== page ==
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Predicting recessions: financial cycle versus term spread

Summary:
This paper is an extension of "The financial cycle and recession risk", BIS Quarterly Review, December 2018, by the same authors.  BIS Working Papers  |  No 818  |  11 October 2019 by  Claudio Borio, Mathias Drehmann and Dora Xia PDF full text (323kb)  |  29 pages Focus Since the mid-1980s, the nature of recessions has changed from inflation-induced to financial cycle-induced recessions. Against this backdrop, this paper formally assesses the forecasting performance of financial cycles to predict recessions in a panel of countries. We compare the signalling

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This paper is an extension of "The financial cycle and recession risk", BIS Quarterly Review, December 2018, by the same authors. 

BIS Working Papers  |  No 818  | 
11 October 2019
PDF full text
 (323kb)
 |  29 pages

Focus

Since the mid-1980s, the nature of recessions has changed from inflation-induced to financial cycle-induced recessions. Against this backdrop, this paper formally assesses the forecasting performance of financial cycles to predict recessions in a panel of countries. We compare the signalling power of financial cycle measures with that of the term spread, a widely used benchmark in the literature.

Contribution

While a large body of literature finds that financial cycles matter for the real economy, research exploring how they affect the likelihood of a future recession is scant. We fill this gap.

Moreover, to ensure generality, we evaluate the forecasting performance of financial cycle measures not only for the United States but also for a panel of advanced and emerging market economies. This is in contrast to much of the literature, which focuses solely on the United States.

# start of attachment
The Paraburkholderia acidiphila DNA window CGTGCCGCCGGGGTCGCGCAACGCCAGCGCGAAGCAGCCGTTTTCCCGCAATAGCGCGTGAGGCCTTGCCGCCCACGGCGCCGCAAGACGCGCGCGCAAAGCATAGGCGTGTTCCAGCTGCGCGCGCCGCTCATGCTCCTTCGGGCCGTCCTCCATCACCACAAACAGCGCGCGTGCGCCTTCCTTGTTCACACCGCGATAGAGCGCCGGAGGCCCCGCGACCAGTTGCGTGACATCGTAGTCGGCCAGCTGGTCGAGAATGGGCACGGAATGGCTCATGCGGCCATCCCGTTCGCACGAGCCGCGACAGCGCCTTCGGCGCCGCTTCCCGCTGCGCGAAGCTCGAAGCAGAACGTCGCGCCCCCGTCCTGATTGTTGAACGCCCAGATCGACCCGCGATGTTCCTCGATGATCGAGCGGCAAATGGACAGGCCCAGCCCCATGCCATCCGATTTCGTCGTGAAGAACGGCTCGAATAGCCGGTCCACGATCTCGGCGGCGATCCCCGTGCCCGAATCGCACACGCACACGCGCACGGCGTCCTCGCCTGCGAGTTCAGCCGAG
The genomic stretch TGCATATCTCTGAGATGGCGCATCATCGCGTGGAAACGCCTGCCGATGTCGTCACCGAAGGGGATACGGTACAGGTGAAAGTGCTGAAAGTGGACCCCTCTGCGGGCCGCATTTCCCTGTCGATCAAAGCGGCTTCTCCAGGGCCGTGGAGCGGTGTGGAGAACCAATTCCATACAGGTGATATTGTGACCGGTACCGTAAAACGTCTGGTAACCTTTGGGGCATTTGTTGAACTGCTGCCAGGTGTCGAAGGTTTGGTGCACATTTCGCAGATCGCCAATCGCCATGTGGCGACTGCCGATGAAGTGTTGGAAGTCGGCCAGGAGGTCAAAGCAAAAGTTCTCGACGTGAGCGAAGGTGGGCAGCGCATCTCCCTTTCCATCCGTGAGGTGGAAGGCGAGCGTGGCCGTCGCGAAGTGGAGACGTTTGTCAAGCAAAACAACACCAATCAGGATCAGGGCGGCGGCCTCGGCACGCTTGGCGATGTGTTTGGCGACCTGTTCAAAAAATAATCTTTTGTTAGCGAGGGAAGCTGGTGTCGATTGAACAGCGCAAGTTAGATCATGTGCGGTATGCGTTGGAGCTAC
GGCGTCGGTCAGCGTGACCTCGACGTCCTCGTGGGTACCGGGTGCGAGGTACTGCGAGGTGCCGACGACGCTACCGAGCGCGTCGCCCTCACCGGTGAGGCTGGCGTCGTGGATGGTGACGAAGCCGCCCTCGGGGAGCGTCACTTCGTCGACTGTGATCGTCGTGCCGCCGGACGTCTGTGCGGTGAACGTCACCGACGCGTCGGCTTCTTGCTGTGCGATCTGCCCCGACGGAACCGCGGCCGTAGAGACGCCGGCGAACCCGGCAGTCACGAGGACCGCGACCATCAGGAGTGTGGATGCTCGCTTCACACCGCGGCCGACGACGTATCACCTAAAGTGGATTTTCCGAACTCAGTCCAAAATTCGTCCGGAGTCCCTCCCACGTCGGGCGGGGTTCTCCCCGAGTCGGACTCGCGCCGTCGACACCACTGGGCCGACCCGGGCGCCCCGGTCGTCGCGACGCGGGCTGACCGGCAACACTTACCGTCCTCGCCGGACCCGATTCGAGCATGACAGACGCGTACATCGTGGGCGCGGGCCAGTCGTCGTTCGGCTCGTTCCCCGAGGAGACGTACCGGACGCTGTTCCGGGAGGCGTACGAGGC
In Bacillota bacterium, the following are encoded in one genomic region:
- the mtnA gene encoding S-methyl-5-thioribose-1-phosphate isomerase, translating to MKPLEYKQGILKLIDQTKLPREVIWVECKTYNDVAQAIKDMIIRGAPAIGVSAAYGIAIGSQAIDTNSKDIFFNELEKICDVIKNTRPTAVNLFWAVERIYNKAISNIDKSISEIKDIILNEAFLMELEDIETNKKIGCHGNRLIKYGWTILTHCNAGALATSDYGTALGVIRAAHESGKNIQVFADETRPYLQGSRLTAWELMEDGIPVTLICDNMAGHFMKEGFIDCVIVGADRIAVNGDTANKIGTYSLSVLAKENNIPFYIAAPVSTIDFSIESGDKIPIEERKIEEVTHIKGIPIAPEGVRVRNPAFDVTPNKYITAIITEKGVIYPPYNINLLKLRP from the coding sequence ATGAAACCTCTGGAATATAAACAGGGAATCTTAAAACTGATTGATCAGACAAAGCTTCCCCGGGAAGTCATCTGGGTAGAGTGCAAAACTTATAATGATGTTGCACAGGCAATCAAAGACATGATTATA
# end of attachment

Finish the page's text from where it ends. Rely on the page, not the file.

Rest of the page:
Findings

We find that financial cycle measures have significant forecasting power both in and out of sample. They generally perform better than the term spread across different economies and different forecasting horizons. And these results are robust to different recession specifications.


Abstract

Financial cycles can be important drivers of real activity, but there is scant evidence about how well they signal recession risks. We run a horse race between the term spread - the most widely used indicator in the literature - and a range of financial cycle measures. Unlike most papers, ours assesses forecasting performance not just for the United States but also for a panel of advanced and emerging market economies. We find that financial cycle measures have significant forecasting power both in and out of sample, even for a three-year horizon. Moreover, they outperform the term spread in nearly all specifications. These results are robust to different recession specifications.

JEL codes: C33, E37, E44

Keywords: financial cycle, term spread, recession risk, panel probit mode

International Settlement
The Bank for International Settlements (BIS) is an international company limited by shares owned by central banks which "fosters international monetary and financial cooperation and serves as a bank for central banks". The BIS carries out its work through subcommittees, the secretariats it hosts and through an annual general meeting of all member banks. It also provides banking services, but only to central banks and other international organizations. It is based in Basel, Switzerland, with representative offices in Hong Kong and Mexico City.

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